Published: Wed, March 08, 2017
Health Care | By Kelly Miles

Black people more likely to be wrongfully convicted of murder

Black people more likely to be wrongfully convicted of murder

Black people in the United States are seven times more likely to be wrongfully convicted of crimes such as murder, sexual assault and illegal drug activity than whites, according to a new study.

The report, "Race and Wrongful Convictions in the United States", also found that Blacks are more likely to spend a longer time behind bars before they are exonerated.

While blacks represent 13% of the U.S. population, they represent a whopping 47% of the 1,900 exonerations in the registry.

"Judging from exonerations, a black prisoner serving time for sexual assault is three and-a-half times more likely to be innocent than a white sexual assault convict". The registry provides detailed information about every known exoneration in the United States since 1989 - cases in which a person was wrongly convicted of a crime and later cleared of all the charges based on new evidence of innocence. "The major cause for this huge racial disparity appears to be the high danger of mistaken eyewitness identification by white victims in violent crimes with black assailants".

The 2016 data show convictions that led to murder exonerations with black defendants were more likely to involve misconduct by police officers than those with white defendants.

Here, to, some convictions that ended up in exonerations were marred by implicit bias, racially tainted official misconduct and, in some cases, explicit racism, it added.

This year researchers chose to go back over its entire history of reporting exonerations dating back to 1989 to examine the role of race in wrongful convictions.

A study last June found that African-Americans are imprisoned at least five times more than whites across the country, the ratio being 10 Black people to one white person in at least five different states.

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According to the report, African Americans convicted of murder "are about 50% more likely to be innocent than other convicted murderers", and that such wrongful convictions, even when later corrected, expands the impact of violence on African American communities. Black men were responsible for 13 percent of sexual assault cases involving white victims, but 57 percent of sexual assault exonerees involving a white victim were black.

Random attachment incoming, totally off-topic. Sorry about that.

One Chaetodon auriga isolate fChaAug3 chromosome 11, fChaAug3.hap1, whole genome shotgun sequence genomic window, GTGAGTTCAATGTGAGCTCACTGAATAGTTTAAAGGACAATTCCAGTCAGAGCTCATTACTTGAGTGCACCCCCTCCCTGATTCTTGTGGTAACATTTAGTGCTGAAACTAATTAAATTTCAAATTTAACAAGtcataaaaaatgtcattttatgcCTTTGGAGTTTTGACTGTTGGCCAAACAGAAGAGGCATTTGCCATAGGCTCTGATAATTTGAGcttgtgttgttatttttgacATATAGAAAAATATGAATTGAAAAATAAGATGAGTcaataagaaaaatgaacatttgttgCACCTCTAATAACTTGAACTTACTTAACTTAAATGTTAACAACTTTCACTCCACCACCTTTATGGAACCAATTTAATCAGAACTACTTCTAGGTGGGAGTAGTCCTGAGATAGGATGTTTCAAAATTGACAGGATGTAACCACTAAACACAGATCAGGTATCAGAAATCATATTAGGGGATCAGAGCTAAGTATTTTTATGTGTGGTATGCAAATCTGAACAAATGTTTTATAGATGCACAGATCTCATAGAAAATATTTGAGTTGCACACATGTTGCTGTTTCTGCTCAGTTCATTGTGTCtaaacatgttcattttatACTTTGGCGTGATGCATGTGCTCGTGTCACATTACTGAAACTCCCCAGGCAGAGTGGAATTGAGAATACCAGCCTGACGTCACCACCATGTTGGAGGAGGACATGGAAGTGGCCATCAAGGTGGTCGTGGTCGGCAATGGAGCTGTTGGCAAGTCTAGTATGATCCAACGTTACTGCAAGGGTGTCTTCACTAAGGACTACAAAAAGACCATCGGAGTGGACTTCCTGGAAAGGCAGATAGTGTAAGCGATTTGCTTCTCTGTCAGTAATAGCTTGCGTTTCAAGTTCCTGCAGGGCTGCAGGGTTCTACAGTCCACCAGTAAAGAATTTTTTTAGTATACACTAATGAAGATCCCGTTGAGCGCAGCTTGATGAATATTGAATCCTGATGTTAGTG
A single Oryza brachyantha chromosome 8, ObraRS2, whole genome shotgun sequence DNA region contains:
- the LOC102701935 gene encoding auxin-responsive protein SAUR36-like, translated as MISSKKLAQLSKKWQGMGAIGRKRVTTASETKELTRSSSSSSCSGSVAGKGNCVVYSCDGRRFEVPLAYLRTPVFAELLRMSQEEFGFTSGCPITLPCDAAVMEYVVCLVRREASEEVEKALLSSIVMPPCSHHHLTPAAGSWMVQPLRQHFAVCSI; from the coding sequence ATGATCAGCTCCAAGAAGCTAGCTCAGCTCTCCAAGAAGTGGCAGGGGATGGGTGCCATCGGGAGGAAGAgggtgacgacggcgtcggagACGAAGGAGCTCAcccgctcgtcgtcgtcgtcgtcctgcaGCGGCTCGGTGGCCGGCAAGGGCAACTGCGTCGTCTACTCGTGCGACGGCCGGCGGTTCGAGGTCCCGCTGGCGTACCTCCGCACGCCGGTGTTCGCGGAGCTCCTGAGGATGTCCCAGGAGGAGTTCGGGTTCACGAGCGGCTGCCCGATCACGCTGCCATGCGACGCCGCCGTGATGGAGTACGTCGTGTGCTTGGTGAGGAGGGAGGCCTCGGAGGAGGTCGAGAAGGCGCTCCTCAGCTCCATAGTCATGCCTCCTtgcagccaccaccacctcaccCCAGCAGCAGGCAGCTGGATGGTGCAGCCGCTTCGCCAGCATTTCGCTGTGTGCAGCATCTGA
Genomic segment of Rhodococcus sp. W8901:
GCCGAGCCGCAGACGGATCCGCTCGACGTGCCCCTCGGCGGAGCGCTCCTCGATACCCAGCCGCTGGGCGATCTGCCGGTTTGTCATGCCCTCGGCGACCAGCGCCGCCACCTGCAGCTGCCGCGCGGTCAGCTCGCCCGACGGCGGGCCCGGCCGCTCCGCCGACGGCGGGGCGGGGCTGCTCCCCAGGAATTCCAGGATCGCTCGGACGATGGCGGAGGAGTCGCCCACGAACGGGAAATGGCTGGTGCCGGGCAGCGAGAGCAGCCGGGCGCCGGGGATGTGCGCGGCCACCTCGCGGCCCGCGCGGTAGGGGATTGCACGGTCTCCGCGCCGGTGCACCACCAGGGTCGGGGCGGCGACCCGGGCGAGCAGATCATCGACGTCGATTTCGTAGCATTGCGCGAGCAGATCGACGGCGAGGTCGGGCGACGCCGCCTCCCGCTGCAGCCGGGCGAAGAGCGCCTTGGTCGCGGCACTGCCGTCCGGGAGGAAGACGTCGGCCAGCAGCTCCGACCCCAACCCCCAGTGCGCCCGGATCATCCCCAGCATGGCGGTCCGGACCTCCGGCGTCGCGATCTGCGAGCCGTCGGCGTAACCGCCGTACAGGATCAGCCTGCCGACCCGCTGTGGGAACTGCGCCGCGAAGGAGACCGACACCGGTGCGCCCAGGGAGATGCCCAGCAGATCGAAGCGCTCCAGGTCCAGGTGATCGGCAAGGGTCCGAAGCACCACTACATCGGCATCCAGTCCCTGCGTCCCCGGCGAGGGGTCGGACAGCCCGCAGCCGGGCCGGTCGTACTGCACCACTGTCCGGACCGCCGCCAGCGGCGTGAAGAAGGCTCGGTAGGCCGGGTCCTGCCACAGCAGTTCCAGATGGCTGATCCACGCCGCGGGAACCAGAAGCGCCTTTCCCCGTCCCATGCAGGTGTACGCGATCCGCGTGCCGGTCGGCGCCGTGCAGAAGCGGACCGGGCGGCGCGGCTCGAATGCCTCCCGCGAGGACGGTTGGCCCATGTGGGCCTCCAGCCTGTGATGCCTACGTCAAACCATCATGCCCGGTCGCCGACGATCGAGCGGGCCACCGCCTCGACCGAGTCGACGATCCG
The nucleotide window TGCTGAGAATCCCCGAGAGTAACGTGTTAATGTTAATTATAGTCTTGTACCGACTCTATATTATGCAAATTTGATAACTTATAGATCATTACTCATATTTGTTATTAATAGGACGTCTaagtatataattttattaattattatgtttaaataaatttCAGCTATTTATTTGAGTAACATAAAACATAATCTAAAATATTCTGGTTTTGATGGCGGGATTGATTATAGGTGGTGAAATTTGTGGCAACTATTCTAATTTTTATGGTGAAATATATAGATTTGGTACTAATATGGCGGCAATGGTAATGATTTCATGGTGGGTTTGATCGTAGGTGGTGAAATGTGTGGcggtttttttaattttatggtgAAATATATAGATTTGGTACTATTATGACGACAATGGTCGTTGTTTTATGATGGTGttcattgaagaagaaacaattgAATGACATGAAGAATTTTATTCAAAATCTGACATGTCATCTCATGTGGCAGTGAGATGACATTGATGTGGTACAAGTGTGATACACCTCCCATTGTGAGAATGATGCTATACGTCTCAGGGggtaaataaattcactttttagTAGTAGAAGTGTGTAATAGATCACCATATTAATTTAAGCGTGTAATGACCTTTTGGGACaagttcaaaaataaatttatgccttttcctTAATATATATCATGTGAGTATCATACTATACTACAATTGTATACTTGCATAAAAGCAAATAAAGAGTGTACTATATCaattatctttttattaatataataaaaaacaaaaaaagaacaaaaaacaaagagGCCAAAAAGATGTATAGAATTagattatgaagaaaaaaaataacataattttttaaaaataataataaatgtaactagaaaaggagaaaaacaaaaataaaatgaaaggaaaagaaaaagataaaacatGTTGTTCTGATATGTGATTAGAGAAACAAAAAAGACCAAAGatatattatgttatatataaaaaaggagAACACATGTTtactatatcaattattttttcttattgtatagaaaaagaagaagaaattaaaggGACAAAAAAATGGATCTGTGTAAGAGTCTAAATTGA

What we can't know is how many innocent people have been put to death in the name of justice.

In addition to the 2,000 exonerations that have occurred since 1989, an additional 1,800 people have been vindicated through "group exonerations".

The study found misconduct in 76 percent of cases that resulted in black murder defendants going to prison for crimes they did not commit, compared to just 65 percent of the cases in which white defendants were wrongfully convicted.

Most of the Texas exonerations were drug convictions in Harris County, home to Houston.

"Most of those defendants are African Americans". The most recent of these group exonerations was just past year. In numerous cases, suspects pleaded guilty to drug possession and months or years later, reports from crime labs showed that seized material contained no controlled substances. A conviction integrity unit at the Cuyahoga County prosecutor's office has begun vacating and dismissing the cases involved.

As NPR's Joe Shapiro reported last year, "after nearly nine years in prison, his conviction was overturned when a state investigation found that the real killer had later confessed to Wayne County police and prosecutors". A judge vacated one case because he had inadequate representation and a jury acquitted him on the other."He wasn't exonerated, he was found not guilty", Adams said. Read the special report on the relationship between race and wrongful convictions here.

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